On October 2, 2023, Pro-Dex agreed to exercise the Warrants in full in cash for Common Stock of Monogram within five (5) business days. As consideration for Pro-Dex agreeing to exercise the Warrants, the Company agreed to the following:

Coverage Warrants. If, (a) between October 2, 2023 and March 31, 2024; or (b) during the six month period between (i) April 1 and September 30 or (ii) October 1 and March 31 of each year thereafter, Monogram engages in or otherwise consummates an issuance of securities that results in Monogram receiving, or having the right to receive, gross proceeds of $5,000,000 or more during such period, then Monogram will issue Pro-Dex a warrant to be exercised in cash to purchase 5% (calculated after giving effect to such issuance to Pro-Dex) of the types, series and classes of securities issued during such period at a price equal to the total gross proceeds received over the such period divided by the number of securities issued during that same period on terms at least as favorable to Pro-Dex as the most favorable terms pursuant to which any such securities are acquired by any investor during such period (each, a “Coverage Warrant”). Each Coverage Warrant will be issued to Pro-Dex within ten (10) business day after the last day of the applicable period, will have a term of six (6) months from the date of issuance and, unless otherwise agreed to in writing by Pro-Dex in its sole and absolute discretion, will have other provisions consistent with the provisions of the Warrants. Pro-Dex’s rights in this regard will expire on December 31, 2025 and will apply to all Warrant Coverage issuances conducted from time to time, and at any time, by Monogram prior to that date.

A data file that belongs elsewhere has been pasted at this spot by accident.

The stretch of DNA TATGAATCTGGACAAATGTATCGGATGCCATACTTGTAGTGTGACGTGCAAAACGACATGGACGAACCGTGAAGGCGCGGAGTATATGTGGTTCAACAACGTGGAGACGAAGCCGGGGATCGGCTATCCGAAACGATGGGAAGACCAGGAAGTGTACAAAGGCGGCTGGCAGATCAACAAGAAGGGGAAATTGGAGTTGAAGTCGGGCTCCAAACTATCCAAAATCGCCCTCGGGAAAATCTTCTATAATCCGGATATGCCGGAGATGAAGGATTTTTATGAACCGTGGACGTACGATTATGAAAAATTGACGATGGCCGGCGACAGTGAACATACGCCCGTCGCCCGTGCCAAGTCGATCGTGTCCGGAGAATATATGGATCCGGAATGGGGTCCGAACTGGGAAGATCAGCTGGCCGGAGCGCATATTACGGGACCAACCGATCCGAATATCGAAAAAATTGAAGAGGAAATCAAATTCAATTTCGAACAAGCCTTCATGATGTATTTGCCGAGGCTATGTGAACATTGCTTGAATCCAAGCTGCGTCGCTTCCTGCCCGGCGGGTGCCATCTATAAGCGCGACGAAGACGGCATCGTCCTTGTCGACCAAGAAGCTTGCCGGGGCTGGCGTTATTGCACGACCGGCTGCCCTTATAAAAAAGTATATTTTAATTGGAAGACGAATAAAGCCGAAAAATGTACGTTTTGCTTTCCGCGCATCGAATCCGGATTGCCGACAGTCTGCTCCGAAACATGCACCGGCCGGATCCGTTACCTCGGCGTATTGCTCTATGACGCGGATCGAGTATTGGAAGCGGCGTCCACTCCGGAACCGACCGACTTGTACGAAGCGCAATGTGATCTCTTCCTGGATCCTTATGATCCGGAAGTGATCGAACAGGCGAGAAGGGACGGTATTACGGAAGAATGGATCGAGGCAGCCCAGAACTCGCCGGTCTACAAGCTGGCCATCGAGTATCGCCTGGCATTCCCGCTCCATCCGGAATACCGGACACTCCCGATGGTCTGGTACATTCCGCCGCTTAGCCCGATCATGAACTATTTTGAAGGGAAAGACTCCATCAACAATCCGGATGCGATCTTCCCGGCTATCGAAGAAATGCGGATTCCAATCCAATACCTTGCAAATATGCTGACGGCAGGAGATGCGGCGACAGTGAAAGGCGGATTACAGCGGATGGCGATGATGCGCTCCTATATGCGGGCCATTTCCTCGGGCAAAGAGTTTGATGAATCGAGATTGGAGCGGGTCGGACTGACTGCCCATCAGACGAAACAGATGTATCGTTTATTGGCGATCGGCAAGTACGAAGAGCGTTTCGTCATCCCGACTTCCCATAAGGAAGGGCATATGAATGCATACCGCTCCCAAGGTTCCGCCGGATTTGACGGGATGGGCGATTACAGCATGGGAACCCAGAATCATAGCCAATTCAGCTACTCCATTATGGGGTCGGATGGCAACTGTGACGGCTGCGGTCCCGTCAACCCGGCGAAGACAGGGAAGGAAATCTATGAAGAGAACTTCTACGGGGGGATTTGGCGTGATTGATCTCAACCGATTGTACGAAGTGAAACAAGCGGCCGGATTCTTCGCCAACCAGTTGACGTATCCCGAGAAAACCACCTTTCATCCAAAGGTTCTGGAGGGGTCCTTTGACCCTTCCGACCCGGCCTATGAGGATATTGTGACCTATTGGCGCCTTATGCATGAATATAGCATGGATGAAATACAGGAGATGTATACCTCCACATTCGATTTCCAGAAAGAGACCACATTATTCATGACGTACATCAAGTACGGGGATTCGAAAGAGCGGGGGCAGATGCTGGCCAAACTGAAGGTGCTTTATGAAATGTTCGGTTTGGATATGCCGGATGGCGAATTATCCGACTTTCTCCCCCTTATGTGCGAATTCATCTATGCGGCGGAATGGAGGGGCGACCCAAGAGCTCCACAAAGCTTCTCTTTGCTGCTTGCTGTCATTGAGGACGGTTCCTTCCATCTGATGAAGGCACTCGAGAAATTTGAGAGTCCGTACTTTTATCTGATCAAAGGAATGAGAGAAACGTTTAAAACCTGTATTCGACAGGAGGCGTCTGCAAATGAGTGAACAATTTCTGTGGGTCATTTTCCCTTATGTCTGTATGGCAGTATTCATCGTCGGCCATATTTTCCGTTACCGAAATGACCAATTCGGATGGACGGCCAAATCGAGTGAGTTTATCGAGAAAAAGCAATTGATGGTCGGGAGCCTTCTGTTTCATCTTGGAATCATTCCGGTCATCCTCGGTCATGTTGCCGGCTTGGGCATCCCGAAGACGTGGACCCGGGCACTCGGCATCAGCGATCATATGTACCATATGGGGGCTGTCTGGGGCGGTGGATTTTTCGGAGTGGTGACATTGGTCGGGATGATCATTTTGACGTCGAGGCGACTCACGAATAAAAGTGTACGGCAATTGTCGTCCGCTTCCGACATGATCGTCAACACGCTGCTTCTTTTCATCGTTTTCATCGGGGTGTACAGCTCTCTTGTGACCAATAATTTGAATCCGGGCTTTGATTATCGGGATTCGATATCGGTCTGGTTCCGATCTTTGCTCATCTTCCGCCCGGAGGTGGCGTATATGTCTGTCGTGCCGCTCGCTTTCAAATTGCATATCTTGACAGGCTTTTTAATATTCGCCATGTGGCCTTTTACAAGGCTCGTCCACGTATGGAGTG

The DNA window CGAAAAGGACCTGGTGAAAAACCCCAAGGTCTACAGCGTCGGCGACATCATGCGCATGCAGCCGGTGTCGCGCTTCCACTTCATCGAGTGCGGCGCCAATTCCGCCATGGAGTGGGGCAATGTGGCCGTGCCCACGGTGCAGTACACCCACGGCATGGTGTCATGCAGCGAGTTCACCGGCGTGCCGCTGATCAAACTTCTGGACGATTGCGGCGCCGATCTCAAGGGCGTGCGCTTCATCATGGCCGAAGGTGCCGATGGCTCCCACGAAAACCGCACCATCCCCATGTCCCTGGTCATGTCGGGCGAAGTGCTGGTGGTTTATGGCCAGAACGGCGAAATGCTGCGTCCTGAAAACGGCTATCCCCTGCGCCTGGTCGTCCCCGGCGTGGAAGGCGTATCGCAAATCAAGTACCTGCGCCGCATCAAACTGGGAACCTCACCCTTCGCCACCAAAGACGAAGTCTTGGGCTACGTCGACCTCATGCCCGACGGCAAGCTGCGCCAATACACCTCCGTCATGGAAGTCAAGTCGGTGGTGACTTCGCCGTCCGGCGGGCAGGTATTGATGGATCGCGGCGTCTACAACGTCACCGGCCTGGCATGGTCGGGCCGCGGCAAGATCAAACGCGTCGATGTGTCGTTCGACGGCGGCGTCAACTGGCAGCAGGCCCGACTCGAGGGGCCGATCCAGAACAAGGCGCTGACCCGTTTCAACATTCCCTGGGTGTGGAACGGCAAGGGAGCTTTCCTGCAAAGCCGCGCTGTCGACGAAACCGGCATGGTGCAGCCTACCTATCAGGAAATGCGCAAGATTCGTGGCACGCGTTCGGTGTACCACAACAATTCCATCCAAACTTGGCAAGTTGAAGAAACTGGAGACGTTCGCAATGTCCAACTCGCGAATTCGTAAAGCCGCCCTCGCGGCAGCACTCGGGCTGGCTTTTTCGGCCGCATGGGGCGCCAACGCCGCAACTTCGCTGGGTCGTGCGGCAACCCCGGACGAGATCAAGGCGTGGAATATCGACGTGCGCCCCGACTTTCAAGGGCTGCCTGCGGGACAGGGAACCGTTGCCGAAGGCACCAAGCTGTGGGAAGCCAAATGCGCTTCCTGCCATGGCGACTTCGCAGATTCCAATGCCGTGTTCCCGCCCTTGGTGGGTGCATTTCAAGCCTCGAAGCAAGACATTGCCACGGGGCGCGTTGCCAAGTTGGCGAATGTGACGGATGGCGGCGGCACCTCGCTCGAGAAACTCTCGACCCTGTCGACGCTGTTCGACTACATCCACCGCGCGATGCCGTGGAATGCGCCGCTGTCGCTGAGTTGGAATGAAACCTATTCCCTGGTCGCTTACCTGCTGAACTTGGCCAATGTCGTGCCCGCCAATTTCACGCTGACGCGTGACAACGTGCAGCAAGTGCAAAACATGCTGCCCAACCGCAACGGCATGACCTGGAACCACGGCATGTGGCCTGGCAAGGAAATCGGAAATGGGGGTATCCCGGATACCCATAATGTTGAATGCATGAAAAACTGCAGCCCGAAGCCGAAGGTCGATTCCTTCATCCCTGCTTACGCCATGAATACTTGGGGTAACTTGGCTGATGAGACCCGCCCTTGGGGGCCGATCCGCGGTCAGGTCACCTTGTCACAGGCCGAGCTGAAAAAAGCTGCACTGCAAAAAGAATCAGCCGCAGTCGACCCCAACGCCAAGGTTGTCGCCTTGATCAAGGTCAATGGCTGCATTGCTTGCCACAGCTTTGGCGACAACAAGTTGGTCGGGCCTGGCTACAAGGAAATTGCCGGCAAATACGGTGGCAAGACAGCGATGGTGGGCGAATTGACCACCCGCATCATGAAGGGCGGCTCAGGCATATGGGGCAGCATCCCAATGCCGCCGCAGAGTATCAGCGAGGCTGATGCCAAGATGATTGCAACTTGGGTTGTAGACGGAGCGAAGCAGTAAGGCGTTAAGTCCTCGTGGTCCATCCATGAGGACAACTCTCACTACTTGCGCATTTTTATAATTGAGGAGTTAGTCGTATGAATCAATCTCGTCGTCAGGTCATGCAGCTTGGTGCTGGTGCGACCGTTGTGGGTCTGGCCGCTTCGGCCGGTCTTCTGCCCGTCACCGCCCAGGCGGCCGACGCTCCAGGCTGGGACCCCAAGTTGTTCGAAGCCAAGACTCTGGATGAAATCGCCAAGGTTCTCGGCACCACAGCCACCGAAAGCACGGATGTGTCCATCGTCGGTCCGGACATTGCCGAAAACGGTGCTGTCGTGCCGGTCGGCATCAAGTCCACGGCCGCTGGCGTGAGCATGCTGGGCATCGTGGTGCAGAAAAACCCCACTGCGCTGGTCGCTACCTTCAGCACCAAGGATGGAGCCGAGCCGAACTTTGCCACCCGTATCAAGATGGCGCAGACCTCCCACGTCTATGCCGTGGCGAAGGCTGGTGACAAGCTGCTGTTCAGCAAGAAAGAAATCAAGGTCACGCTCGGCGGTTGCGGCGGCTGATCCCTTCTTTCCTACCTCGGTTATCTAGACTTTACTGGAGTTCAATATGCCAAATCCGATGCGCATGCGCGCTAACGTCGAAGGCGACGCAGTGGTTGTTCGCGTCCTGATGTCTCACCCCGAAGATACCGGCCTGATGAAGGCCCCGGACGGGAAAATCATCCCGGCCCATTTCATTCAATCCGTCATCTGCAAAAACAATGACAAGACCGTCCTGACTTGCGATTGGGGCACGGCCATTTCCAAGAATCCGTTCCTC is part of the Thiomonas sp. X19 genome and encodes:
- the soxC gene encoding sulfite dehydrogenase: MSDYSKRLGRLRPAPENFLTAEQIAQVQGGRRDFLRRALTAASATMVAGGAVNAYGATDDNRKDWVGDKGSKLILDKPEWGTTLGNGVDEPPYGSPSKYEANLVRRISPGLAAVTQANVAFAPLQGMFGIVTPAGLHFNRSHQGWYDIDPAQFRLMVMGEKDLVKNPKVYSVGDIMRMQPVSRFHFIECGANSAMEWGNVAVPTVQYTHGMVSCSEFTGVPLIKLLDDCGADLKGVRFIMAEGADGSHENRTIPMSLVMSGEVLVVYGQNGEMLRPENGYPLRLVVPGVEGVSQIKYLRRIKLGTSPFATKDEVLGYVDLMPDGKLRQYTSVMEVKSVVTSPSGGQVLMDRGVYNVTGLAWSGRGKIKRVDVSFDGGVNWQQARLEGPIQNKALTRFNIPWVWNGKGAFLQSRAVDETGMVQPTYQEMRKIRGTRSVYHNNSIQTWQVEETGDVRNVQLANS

Piggyback Rights. Monogram agreed to grant Pro-Dex piggyback registration rights for all Monogram securities from time to time owned by Pro-Dex on terms at least as favorable to Pro-Dex as Monogram may at any time grant piggyback (or equivalent) registration rights to any other holder of Monogram securities.

Effective October 2, 2023, Pro-Dex completed the exercise all of its Warrants for 1,828,551 shares of the Company’s Common Stock at $0.68360138711 per share, resulting in total proceeds to the Company of $1,250,000. The issuance of these shares upon exercise of the Warrants was made by the Company pursuant to the exemption from the registration requirements of the Securities Act provided by Section 4(a)(2) of the Securities Act or Regulation D promulgated thereunder for transactions by an issuer not involving a public offering.

During May 2023, the Company entered into a consulting arrangement with a vendor under which the Company issued 20,689 shares of restricted Common Stock that vest on a monthly basis over a term of 12 months. The estimated fair value of these shares was $150,000 on the date of grant and is being recognized as a component of general and administrative expenses on a straight-line basis over the 12-month vesting term.

In August 2023, the Company issued 4,137 shares of Common Stock with a value of $30,000 to a vendor in exchange for legal services.

36

On May 18, 2023, a certain holder of warrants executed a cashless exercise of the warrants and received 78,837 shares of the Company’s Common Stock, which represented the difference between the total warrant shares issuable at exercise and the 37,619 warrant shares withheld by the Company to satisfy the holder’s exercise price obligation.

In two transactions during January and February 2024, ZB Capital Partners LLC, holder of a warrant exercisable for 547,944 shares of Common Stock, executed a cashless exercise of its warrant under which the Company issued the holder a total of 246,458 shares of Common Stock and retained the remaining shares as settlement of the $1.83 per share exercise price of the warrant.

Indebtedness

As of December 31, 2023, the Company had $3,181,942  in total liabilities, primarily comprised of accounts payable of $2,462,268, which increased from $663,170 as of December 31, 2022 primarily due to invoices submitted from our development partners in relation to the R&D spend on increased development efforts and the initiation of the verification process, legal invoices related to our recent financings and an overall increase in the average number of days our Company takes to pay our accounts payable. The remainder was comprised of accrued expenses and the present value of the Company’s operating lease payment commitments.

Commitments and Contingencies